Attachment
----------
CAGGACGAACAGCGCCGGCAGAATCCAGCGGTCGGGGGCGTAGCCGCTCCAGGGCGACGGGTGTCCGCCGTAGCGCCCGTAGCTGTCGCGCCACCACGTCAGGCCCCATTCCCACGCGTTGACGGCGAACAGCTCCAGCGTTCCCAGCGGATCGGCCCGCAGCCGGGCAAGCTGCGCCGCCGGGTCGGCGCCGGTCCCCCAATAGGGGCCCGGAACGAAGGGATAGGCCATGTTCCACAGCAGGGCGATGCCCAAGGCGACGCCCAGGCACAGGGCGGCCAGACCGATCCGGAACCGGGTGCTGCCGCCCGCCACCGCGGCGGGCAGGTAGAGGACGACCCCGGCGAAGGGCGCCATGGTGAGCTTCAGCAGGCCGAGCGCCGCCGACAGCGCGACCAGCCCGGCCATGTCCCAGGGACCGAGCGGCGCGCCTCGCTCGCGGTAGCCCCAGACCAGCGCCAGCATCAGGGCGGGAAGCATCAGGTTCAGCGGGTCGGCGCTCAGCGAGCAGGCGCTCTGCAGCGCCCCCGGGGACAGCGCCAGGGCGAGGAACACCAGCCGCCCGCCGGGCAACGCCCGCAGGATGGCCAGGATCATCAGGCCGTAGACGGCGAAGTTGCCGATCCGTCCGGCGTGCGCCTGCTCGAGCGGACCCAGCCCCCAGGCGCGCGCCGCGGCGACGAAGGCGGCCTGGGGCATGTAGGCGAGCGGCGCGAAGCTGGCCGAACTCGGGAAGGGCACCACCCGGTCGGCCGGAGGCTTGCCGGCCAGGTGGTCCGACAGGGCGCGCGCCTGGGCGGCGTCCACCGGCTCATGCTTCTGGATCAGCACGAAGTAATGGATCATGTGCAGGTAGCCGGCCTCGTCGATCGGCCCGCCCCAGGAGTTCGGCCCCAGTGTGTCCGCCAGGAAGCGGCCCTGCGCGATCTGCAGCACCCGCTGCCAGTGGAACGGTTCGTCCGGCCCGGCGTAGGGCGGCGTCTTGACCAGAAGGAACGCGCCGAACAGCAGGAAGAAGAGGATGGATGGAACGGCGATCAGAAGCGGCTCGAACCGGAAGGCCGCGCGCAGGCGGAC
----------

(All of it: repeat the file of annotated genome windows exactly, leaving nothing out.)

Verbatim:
CAGGACGAACAGCGCCGGCAGAATCCAGCGGTCGGGGGCGTAGCCGCTCCAGGGCGACGGGTGTCCGCCGTAGCGCCCGTAGCTGTCGCGCCACCACGTCAGGCCCCATTCCCACGCGTTGACGGCGAACAGCTCCAGCGTTCCCAGCGGATCGGCCCGCAGCCGGGCAAGCTGCGCCGCCGGGTCGGCGCCGGTCCCCCAATAGGGGCCCGGAACGAAGGGATAGGCCATGTTCCACAGCAGGGCGATGCCCAAGGCGACGCCCAGGCACAGGGCGGCCAGACCGATCCGGAACCGGGTGCTGCCGCCCGCCACCGCGGCGGGCAGGTAGAGGACGACCCCGGCGAAGGGCGCCATGGTGAGCTTCAGCAGGCCGAGCGCCGCCGACAGCGCGACCAGCCCGGCCATGTCCCAGGGACCGAGCGGCGCGCCTCGCTCGCGGTAGCCCCAGACCAGCGCCAGCATCAGGGCGGGAAGCATCAGGTTCAGCGGGTCGGCGCTCAGCGAGCAGGCGCTCTGCAGCGCCCCCGGGGACAGCGCCAGGGCGAGGAACACCAGCCGCCCGCCGGGCAACGCCCGCAGGATGGCCAGGATCATCAGGCCGTAGACGGCGAAGTTGCCGATCCGTCCGGCGTGCGCCTGCTCGAGCGGACCCAGCCCCCAGGCGCGCGCCGCGGCGACGAAGGCGGCCTGGGGCATGTAGGCGAGCGGCGCGAAGCTGGCCGAACTCGGGAAGGGCACCACCCGGTCGGCCGGAGGCTTGCCGGCCAGGTGGTCCGACAGGGCGCGCGCCTGGGCGGCGTCCACCGGCTCATGCTTCTGGATCAGCACGAAGTAATGGATCATGTGCAGGTAGCCGGCCTCGTCGATCGGCCCGCCCCAGGAGTTCGGCCCCAGTGTGTCCGCCAGGAAGCGGCCCTGCGCGATCTGCAGCACCCGCTGCCAGTGGAACGGTTCGTCCGGCCCGGCGTAGGGCGGCGTCTTGACCAGAAGGAACGCGCCGAACAGCAGGAAGAAGAGGATGGATGGAACGGCGATCAGAAGCGGCTCGAACCGGAAGGCCGCGCGCAGGCGGAC